Meet Maggi Thorne, director of innovation and tech education at AIM Institute (aiminstitute.org).
Tell us a little about your business. – The nonprofit AIM Institute builds and connects the cutting-edge tech community in Omaha. AIM provides training and resources for new and experienced tech professionals, making outstanding educational opportunities and career training accessible to all.
How did you get started in the business? – After competing on NBC’s American Ninja Warrior for seven seasons taking on obstacles on the course, I wanted to help people that come from a background like myself. I’m from a low income family that had little resources, and am very passionate about what AIM is doing to make a difference in advancing the lives of the underserved with free tech education and career resources, helping them remove some of their own obstacles to work towards a rewarding career in tech.
What is the biggest challenge you’ve faced professionally? – Balancing being a single parent and finding a career that can also help me not just support my kids financially, but support them in life, and that is one of the most rewarding parts about being in tech, especially with a great company like AIM!
What has been your most important achievement professionally? – Early in my career I had the honor of being the first female project manager in the NCAA managing multi-million dollar construction projects. I am all about firsts, and now with AIM as director of innovation it feels like we get to continue more firsts advanced people’s careers in tech through all of our Code School programs.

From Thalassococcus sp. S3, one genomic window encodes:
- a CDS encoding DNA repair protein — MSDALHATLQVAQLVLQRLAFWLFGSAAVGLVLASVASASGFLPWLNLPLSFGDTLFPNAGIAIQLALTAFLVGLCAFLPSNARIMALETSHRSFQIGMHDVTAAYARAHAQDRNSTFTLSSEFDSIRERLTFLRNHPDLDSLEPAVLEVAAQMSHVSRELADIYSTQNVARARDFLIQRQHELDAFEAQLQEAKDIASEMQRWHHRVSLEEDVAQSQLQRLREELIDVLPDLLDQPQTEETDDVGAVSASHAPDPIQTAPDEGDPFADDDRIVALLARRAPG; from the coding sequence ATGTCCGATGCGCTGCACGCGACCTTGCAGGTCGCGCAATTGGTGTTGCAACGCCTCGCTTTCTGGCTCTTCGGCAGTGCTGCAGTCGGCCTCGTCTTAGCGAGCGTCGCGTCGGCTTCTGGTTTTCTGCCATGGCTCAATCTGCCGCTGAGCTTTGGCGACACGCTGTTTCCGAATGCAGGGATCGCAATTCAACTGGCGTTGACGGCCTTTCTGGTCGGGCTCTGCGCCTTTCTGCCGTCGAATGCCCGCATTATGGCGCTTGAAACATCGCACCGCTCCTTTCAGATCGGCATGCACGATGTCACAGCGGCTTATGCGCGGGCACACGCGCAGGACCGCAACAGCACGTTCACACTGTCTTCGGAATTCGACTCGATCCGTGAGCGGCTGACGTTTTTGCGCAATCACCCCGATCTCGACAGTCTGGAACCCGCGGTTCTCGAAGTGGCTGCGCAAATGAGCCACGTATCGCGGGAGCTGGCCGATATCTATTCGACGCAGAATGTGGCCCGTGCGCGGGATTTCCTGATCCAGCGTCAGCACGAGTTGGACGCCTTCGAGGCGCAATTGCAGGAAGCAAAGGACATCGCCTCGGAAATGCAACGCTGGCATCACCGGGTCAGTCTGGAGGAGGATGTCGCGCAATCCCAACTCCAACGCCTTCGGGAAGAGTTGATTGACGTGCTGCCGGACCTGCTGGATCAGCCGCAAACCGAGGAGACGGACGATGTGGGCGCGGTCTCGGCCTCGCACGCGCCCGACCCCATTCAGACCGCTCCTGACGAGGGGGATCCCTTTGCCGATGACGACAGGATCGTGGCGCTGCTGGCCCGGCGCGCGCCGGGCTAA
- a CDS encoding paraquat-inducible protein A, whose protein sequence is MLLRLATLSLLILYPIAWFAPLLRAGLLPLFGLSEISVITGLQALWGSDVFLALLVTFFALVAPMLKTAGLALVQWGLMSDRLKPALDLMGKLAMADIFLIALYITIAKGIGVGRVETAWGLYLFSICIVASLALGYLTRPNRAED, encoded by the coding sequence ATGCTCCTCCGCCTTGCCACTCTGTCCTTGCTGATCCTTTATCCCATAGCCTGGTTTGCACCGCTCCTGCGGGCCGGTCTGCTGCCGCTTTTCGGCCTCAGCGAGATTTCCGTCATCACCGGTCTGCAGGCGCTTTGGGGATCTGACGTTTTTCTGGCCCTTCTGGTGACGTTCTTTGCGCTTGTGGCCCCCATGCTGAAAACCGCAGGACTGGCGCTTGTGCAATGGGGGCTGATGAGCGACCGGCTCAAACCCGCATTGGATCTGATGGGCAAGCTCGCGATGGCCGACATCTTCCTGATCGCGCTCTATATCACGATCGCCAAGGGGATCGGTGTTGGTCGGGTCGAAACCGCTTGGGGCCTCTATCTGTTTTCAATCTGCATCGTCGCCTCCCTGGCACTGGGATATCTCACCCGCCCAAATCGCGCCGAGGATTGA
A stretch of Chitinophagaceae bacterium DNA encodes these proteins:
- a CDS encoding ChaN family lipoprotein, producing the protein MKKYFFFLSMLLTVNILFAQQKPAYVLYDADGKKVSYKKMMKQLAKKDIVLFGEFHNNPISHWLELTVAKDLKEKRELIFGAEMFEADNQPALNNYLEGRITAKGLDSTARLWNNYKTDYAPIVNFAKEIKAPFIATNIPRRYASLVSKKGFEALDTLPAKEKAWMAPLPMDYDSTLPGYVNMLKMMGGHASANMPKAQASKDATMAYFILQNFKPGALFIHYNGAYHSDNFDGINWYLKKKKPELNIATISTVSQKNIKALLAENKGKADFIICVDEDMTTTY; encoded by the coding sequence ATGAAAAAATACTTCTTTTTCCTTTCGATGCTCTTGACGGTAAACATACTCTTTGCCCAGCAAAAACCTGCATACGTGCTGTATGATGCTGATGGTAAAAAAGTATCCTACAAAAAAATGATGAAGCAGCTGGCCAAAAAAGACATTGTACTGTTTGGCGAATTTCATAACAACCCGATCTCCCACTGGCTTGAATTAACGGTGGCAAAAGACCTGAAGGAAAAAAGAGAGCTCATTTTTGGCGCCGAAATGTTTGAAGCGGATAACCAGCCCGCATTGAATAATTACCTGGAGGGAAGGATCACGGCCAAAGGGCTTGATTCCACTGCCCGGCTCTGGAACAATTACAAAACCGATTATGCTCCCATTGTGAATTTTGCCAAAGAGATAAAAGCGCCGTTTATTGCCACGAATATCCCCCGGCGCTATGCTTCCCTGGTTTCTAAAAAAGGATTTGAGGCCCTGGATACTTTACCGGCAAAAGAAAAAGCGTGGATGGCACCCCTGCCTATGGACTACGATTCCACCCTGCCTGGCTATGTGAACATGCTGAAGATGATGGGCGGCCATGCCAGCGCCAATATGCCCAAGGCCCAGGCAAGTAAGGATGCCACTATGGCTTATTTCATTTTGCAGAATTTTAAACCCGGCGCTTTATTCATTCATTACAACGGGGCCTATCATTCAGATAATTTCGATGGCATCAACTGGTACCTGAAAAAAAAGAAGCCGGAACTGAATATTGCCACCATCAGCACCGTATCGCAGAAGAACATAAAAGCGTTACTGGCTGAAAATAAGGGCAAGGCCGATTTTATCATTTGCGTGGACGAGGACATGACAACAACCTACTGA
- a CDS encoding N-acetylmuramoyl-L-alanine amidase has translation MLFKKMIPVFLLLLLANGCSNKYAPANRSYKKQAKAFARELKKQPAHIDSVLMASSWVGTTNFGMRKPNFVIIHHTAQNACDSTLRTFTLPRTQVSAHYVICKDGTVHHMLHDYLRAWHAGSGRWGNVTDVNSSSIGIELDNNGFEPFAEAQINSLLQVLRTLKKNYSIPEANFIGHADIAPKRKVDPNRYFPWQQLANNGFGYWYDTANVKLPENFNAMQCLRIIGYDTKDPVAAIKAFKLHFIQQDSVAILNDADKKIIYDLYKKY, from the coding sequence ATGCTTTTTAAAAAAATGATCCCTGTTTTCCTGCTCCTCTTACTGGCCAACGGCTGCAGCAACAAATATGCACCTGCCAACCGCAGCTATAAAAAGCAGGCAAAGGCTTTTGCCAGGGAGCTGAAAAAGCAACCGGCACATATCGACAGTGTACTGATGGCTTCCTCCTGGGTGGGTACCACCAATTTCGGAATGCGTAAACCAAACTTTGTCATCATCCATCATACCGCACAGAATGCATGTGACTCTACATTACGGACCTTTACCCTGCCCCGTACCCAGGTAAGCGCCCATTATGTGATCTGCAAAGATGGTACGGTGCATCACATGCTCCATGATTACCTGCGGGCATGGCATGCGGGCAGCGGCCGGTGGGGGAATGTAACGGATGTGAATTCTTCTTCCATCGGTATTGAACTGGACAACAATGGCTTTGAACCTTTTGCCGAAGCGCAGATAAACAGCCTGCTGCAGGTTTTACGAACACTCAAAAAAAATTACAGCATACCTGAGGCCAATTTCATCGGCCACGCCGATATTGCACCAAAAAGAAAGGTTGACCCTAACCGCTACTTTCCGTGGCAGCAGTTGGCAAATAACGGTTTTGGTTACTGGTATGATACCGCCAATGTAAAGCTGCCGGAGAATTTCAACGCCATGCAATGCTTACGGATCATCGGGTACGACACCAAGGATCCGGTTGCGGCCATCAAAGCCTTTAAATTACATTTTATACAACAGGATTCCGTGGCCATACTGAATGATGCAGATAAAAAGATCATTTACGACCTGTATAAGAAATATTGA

Tell us a little about your family. – My three active kiddos are fun, active adventurers who have been on the road with me since they were toddlers. Now growing up and in their teens, my middle daughter is a national champion in the 100H, my son is a leader city 300H and my youngest is planning her future running an orphanage to help children globally. We are a close knit crew with servant hearts and LOTS of laughter.
What do you see as one of the biggest turning points in your life? – In 2019 I had a Mild Traumatic Brain Injury (TBI) from American Ninja Warrior and it shut down life in a way I wasn’t ready for. Pain and injury was something I could always push past, just not this time. ‘Never Give Up’ was something I used to say and everyone knew me as that person, but during recovery and a year of outpatient, I hated the phrase. It was six months in when I realized it wasn’t just about saying ‘Never Give Up’, but I needed to become ‘Never Give Up’. It was seeing who I could become in the worst moments instead of just trying to get out of it.
Who inspires you? – Humanity is pretty beautiful in all of its diversity, each day I get inspired by many acts of kindness I keep my eyes open to. The most influential people in my life are the ones that would likely not take a stage or throw a winning touchdown, but they are present to everyone and there for all who come to them in need. A life of generosity with their time.
What is your favorite quote or the best piece of advice you’ve ever received? – “Our greatest weakness lies in giving up. The most certain way to succeed is always to try just one more time.” – Thomas Edison
What is your favorite TV show? – Succession, hands down!
What is your favorite local restaurant? – Le Bouillon